Merrie Monarch Ho‘olaule‘a draws thousands

  • Hollyn Johnson / Tribune-Herald

    Halau O Ka Ua Kani Lehua perform at the 56th annual Merrie Monarch Festival Sunday during the Ho‘olaule’a at Afook-Chinen Civic Auditorium in Hilo.

HILO — A beautiful Easter Sunday in Hilo marked an auspicious start to the 56th Annual Merrie Monarch Festival.

The festival’s free Ho‘olaule‘a, the kickoff of a full week of Hawaiian dance, music and culture, featured eight halau (schools).

Certainly the overall vibe at Afook-Chinen Civic Auditorium was laid back compared to the atmosphere that will surround the three nights of hula competition Thursday, Friday and Saturday at the neighboring Edith Kanaka‘ole Multipurpose Stadium.

Halau Ka Lei Mokihana O Leina‘ala led by Kumu Hula Leina‘ala Pavao Jardin is presenting Kauai.

While kumu hula Johnny Lum Ho and his halau band were setting up to perform, the event’s emcee, Darde Gamayo, known as “Tita Nui” on KAPA-FM, announced a silver GM sport-utility vehicle was blocking another car whose driver wanted to leave.

In an only-in-Hilo moment, Gamayo quipped, “If you don’t move your car, I’ll have it towed to my garage, because I can really use it.”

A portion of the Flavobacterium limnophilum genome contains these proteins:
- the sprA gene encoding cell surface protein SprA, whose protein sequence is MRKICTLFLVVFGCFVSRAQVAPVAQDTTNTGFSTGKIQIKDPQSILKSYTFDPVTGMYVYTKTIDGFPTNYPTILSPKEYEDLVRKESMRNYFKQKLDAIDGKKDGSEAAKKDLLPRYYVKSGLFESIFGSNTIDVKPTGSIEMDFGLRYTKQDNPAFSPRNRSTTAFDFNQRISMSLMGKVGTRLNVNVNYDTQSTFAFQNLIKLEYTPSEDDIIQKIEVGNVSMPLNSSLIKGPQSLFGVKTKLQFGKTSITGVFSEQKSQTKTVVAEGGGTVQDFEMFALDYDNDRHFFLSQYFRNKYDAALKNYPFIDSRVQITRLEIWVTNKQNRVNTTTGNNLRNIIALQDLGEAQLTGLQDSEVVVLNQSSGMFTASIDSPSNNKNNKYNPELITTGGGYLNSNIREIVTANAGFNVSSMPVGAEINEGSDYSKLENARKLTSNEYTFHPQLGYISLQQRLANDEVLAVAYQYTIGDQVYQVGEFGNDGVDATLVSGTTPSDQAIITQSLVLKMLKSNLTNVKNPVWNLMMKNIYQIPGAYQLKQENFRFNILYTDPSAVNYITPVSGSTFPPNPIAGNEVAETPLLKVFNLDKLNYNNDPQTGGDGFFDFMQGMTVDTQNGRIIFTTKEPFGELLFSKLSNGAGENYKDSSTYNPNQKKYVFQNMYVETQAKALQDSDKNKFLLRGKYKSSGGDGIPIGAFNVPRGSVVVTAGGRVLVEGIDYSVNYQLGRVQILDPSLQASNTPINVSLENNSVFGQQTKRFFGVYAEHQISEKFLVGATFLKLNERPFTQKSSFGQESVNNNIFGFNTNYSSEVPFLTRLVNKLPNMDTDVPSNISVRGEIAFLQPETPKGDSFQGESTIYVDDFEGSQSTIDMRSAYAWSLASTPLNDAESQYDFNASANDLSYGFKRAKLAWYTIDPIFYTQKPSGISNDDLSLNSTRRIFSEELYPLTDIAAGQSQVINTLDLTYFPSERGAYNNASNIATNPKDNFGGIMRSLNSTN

That prompted a response from one of Lum Ho’s band, who retorted Gamayo wants the SUV because she lives in Waipio Valley, which is accessible only by 4-wheel drive, horse, mule or by foot.

In another humorous moment, Agpoon mispronounced “tourists” so it sounded something like “torrists.” Quick on the uptake, he ad-libbed, “The tourists. Not the torrists. Not the Torres. The tourists. The ones that used to go to Hilo Hattie’s.” That elicited a good deal of laughter from the audience.

“He’s fun. He brings energy and humor,” Yamanaka said of Agpoon, who became the halau emcee after the passing two years ago of the legendary Kawelo Kong Kee.

The Ho‘olaule‘a music stage, like the stageside pit at the Merrie Monarch hula competition, is pretty much a plug in-and-play operation with minimal, if any, sound checks for the musicians, reminiscent of the Grand Ole Opry in Nashville.

During the halau’s finale, “I Call Him Lord” — a nod to Easter Sunday — there was a noticeable electronic popping in the sound system. But the band played on, the dancers danced on, and the popping — which Agpoon referred to as “just the Merrie Monarch vibe” — cleared up by the end of the song.

”The show goes on,” Yamanaka said. “You’ve got to do your best and pretty much just have fun.”

Festival Events Schedule

Hoʻike Performances

6 p.m, Wednesday, Edith Kanakaʻole Stadium. An exhibition night of hula and folk dance from around the Pacific. Free.

Miss Aloha Hula

6 p.m., Thursday, Edith Kanakaʻole Stadium Individual competition for the title of Miss Aloha Hula with contestants performing hula kahiko, hula ʻauana and oli (chant).

Group Hula Kahiko

6 p.m., Friday, Edith Kanakaʻole Stadium. Halau hula perform ancient style dances.

Group Hula ʻAuana & Awards

6 p.m., Saturday, Edith Kanakaʻole Stadium. Halau hula perform modern style dances, followed by an awards presentation for all group winners.

Merrie Monarch Royal Parade

10:30 am, Saturday, through downtown Hilo

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